Prof. ST Hsieh
Director, US-China Energy Industry Forum
April 4, 2022
Kevin Rudd is a well-seasoned political leader in Australia with a clear understanding of China. His advice is not perfect, but both the US and China should take it seriously. A few comments:
- Perhaps the word “war” has been overused or generalized already. By and large, the US and China are waring states already: trade war, culture war, cold war, threat to national security…Of course we understand that Kevin means military conflict between the US and China should be avoided by all means. Further, a military conflict between the US and China would mean a full-scale confrontation, there is no limited warfare scenario.
- Basically, Kevin’s suggestion is an unprecedented G2 managed global pollical system. As such, multinational organizations including UN, WTO, IMF, G7, G20 etc. will have to be scaled back. Specifically, forget about globalization. The most serious challenge for this G2 system is that G#1, the US, will have to accept such responsibility and work with G#2, China in the future. As of now, the US is leading the “free world or likeminded nations” challenging China in almost every front.
- The G2 managed system, if it were to become a reality, needs a visionary match maker with an unbiased mindset. Kevin must think he is uniquely qualified for such a role. However, before Kevin start his matchmaking task for the US and China, he should first settle the hostility between China and Australia, his native country.
- The challenge for Kevin’s peacemaking effort between the US and China, is the complete lack of trust between these G2. The US and China, under Biden Administration, have had several rounds of high-level exchanges already. Most of the time, each side just repeated “its bottom lines,” delegation from each side just do not seem to understand each other, not to mention accept these positions or coming up with comprises.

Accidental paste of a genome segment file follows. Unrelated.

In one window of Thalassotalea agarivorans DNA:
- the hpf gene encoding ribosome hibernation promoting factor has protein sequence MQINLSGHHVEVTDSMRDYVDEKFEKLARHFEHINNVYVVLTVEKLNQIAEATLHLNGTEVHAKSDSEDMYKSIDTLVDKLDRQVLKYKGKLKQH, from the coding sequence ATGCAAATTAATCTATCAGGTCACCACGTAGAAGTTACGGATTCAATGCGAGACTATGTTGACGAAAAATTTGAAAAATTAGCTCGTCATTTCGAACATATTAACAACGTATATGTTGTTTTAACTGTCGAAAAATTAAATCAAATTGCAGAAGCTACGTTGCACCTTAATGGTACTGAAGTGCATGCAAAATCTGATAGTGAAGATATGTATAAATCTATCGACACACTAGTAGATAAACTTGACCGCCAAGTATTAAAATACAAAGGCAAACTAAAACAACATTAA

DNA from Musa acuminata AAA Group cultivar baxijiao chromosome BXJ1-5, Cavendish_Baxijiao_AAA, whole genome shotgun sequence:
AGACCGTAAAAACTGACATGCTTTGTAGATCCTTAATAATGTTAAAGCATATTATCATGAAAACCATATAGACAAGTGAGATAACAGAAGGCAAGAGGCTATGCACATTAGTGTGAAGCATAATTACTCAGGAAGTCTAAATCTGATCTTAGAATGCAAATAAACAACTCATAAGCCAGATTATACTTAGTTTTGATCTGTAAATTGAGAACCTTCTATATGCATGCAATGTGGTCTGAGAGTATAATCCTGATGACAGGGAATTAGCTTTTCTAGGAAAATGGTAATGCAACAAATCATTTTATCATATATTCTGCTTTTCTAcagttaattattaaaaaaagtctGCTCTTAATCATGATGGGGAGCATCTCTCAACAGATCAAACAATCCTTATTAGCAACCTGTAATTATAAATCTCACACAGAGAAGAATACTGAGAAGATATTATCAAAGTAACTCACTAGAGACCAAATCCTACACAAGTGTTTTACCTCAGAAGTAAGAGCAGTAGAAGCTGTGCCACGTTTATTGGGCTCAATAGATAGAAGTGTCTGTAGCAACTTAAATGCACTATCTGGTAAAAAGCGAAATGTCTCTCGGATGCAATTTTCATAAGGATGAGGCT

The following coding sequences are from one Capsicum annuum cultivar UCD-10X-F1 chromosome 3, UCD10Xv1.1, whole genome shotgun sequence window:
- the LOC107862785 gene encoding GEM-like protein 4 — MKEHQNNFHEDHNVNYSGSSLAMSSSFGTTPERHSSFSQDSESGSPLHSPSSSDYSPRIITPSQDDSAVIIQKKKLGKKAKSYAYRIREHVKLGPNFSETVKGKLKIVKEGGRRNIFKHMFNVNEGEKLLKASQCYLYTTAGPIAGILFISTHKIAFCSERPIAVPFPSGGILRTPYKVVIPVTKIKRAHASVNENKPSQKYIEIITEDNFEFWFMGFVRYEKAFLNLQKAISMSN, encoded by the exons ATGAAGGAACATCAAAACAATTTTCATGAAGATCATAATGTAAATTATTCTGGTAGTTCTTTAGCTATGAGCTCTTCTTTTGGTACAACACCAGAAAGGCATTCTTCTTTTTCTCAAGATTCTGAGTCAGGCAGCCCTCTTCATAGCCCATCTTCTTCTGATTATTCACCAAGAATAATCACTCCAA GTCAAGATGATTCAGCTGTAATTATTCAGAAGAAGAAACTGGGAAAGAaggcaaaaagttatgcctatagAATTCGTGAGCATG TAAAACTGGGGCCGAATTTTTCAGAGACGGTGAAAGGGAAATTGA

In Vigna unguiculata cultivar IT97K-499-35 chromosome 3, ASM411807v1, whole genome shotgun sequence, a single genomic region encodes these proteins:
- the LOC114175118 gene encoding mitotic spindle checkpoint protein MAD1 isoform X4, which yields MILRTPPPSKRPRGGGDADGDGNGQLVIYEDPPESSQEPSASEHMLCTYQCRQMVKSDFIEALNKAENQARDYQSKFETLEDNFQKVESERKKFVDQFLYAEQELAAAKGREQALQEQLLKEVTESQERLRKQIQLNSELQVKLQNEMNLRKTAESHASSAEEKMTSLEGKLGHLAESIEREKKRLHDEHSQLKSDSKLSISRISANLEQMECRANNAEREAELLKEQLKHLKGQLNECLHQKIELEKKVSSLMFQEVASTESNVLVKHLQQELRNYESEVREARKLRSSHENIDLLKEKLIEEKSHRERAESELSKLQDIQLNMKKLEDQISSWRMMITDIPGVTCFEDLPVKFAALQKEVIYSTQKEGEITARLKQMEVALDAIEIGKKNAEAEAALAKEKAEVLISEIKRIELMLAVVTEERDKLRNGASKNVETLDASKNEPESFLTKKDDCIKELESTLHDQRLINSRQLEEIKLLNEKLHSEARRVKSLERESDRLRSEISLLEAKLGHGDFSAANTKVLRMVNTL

- Thus, if Kevin starts the peacemaking job, he must rebuild the trust between the US and China first. One challenge would be the two different political systems, China is very much centralized, and the government does speak for China. One does hear any comment from any national congressman or any state governor about US-China relation at all. But in the US, any senator, congressman, state governor, can criticize the President of the US. More often, US politicians also criticize foreign leaders from DC directly. Often the President of the US makes one foreign policy statement, then few senators and/or congressmen would offer very different opinions. These US lawmakers are used to debunk their President. But in terms foreign policy, who speaks for the US?